Project: SAFARI 2000Project: SAFARI 2000
The SAFARI 2000 project was an international science initiative to study the linkages between land and atmosphere processes in the southern African region. In addition, SAFARI 2000 examined the relationship of biogenic, pyrogenic, and anthropogenic emissions and the consequences of their deposition to the functioning of the biogeophysical and biogeochemical systems of southern Africa. This initiative, which was conducted in 1999-2001, was built around a number of ongoing, already-funded activities by NASA, the international community, and African nations in the southern African region.
Data Set: SAFARI 2000 Micro-Pulse Lidar Cloud and Aerosol Data, Dry Season 2000Data Set: SAFARI 2000 Micro-Pulse Lidar Cloud and Aerosol Data, Dry Season 2000
Two Micro-Pulse Lidar (MPL) systems were deployed to Africa for the SAFARI 2000 experiment. One MPL was set up in Mongu, Zambia, and the other was set up in Skukuza, South Africa. The primary focus of MPL work during SAFARI was to study the vertical distribution and optical properties of smoke from biomass burning in the region.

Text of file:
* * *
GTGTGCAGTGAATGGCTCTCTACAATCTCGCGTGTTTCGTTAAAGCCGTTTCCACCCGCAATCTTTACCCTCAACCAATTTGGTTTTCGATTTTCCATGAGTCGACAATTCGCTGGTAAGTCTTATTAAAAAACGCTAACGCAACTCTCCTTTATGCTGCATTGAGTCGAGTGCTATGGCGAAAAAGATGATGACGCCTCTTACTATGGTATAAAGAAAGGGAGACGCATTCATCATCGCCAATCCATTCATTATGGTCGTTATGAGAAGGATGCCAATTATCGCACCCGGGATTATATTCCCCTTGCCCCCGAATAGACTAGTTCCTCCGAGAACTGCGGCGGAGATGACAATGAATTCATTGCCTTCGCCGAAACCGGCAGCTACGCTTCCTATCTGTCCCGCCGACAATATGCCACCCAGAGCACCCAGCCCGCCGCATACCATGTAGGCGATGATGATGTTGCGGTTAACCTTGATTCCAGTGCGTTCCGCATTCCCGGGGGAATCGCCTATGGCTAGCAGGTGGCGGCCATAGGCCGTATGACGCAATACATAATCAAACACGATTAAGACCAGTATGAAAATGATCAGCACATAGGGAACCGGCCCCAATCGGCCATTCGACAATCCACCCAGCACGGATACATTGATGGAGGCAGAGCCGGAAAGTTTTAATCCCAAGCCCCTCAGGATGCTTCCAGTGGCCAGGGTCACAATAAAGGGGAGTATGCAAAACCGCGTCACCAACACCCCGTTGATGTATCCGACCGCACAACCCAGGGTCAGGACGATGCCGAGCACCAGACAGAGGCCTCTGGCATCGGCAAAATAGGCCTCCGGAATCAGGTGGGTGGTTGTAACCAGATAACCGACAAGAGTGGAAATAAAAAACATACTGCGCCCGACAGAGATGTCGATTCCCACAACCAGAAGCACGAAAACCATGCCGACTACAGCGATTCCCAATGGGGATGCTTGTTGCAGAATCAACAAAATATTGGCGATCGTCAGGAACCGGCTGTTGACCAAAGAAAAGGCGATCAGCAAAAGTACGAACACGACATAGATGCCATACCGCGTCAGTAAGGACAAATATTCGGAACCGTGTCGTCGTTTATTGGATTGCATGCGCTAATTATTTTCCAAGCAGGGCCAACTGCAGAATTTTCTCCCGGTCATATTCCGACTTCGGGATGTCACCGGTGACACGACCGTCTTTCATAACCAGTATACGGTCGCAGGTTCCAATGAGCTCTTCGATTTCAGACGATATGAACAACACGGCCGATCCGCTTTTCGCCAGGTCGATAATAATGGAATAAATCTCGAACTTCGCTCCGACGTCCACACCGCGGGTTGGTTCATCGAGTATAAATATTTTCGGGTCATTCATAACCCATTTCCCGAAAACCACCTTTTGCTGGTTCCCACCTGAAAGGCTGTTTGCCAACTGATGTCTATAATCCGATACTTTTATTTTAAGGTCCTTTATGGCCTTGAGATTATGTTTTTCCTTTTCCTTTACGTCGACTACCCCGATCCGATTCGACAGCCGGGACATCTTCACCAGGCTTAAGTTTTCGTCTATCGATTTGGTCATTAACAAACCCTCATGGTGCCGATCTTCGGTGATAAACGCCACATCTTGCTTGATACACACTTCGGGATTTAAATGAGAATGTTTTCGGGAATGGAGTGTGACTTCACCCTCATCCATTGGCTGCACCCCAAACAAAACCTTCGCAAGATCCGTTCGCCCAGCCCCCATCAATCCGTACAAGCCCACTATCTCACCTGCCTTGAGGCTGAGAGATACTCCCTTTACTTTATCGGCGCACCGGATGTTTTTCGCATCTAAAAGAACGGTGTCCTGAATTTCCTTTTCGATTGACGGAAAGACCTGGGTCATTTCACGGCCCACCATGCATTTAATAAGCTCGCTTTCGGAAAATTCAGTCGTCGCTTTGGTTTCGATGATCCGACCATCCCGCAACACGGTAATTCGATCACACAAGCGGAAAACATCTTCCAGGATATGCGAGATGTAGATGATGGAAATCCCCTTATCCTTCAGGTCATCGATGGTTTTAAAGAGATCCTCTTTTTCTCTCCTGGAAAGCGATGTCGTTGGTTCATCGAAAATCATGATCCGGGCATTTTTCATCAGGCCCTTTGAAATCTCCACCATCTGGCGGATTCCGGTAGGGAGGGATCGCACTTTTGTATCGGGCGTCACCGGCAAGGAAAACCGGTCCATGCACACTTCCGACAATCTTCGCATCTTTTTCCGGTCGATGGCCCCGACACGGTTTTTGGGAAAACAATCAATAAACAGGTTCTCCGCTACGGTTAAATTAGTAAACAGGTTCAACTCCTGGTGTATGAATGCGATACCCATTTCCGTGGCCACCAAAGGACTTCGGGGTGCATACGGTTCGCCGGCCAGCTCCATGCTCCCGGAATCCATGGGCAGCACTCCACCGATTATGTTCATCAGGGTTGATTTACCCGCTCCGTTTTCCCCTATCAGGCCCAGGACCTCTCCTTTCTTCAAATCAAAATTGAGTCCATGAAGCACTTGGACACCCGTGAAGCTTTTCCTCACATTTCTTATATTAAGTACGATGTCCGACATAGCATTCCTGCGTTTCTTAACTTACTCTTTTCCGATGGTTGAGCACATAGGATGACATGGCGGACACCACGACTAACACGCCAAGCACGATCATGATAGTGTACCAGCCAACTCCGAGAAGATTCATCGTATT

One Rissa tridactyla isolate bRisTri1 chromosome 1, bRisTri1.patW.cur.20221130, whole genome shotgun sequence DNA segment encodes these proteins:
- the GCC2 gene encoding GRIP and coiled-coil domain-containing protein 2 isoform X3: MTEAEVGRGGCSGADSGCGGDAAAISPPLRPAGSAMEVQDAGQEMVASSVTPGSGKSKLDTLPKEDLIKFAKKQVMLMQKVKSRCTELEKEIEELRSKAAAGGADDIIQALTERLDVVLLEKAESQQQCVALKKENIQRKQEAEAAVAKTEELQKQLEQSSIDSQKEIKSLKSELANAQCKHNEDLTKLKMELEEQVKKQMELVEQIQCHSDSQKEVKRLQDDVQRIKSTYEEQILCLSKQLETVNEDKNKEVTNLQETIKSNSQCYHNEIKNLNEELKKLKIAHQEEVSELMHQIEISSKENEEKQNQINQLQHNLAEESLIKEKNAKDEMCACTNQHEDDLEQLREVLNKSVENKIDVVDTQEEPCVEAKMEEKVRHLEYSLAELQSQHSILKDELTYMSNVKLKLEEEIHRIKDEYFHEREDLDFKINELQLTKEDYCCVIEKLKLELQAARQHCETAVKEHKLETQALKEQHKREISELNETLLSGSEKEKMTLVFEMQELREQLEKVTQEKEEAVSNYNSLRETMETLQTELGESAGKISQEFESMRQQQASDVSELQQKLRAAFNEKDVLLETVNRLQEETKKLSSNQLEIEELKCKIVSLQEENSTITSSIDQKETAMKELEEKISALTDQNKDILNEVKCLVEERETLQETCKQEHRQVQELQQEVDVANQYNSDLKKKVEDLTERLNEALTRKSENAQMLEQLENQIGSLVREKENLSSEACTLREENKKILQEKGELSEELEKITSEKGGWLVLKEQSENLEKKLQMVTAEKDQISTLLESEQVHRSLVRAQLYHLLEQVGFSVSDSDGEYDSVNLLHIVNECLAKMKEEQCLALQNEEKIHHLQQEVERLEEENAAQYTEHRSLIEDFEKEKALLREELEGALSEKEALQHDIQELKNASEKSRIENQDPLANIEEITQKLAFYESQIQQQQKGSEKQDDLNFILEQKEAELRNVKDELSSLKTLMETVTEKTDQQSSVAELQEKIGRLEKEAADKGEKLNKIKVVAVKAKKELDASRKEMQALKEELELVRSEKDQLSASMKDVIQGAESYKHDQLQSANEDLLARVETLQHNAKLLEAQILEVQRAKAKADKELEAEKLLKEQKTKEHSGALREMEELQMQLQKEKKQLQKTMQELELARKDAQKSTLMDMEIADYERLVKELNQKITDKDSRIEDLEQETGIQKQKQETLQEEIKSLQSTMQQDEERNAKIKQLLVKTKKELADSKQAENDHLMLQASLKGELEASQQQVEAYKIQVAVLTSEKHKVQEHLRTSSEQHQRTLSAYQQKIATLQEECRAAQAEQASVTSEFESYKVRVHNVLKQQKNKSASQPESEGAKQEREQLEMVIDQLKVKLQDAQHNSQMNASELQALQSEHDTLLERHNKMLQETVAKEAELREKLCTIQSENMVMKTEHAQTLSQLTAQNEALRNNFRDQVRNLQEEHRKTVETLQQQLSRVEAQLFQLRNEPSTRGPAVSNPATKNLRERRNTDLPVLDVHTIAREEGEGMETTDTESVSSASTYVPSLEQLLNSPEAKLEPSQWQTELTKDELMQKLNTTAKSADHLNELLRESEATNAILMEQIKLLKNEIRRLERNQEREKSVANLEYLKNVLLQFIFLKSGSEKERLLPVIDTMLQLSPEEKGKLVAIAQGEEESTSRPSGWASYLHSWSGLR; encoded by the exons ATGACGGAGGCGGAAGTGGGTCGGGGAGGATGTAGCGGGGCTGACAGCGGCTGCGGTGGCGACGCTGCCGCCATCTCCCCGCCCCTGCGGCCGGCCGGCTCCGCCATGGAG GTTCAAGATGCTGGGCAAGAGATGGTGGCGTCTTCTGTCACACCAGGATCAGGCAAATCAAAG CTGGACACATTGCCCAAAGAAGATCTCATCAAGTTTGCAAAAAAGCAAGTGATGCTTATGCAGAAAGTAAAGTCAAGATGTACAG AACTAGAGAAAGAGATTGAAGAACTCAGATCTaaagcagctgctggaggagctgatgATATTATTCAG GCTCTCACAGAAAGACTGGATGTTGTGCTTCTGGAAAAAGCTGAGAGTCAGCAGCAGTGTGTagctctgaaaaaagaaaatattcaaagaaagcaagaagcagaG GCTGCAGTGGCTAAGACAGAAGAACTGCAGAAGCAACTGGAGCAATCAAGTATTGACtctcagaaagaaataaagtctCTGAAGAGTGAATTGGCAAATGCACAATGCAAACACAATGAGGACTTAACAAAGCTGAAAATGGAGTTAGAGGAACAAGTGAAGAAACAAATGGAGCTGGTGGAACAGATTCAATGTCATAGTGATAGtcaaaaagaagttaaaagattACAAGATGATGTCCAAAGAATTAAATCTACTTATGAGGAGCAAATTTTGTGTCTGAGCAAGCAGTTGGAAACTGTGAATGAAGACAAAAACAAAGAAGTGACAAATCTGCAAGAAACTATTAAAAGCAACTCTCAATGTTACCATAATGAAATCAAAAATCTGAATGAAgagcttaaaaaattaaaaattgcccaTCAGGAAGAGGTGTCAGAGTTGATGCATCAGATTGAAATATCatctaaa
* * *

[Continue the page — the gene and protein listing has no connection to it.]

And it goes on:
Detailed Documentation: Data Set Reference Document
Welton, J., J. Spinhirne, and J. Campbell. SAFARI 2000 Micro-Pulse Lidar Cloud and Aerosol Data, Dry Season 2000. Data set. Available on-line [http://www.daac.ornl.gov] from Oak Ridge National Laboratory Distributed Active Archive Center, Oak Ridge, Tennessee, U.S.A. doi:10.3334/ORNLDAAC/715
Data Set Files:Download Data Set Files: (1.4 MBytes in 2 Files)
All Data Taken At Latitude: 23.59S To 25.50S, Longitude: 33.12E To 30.76E
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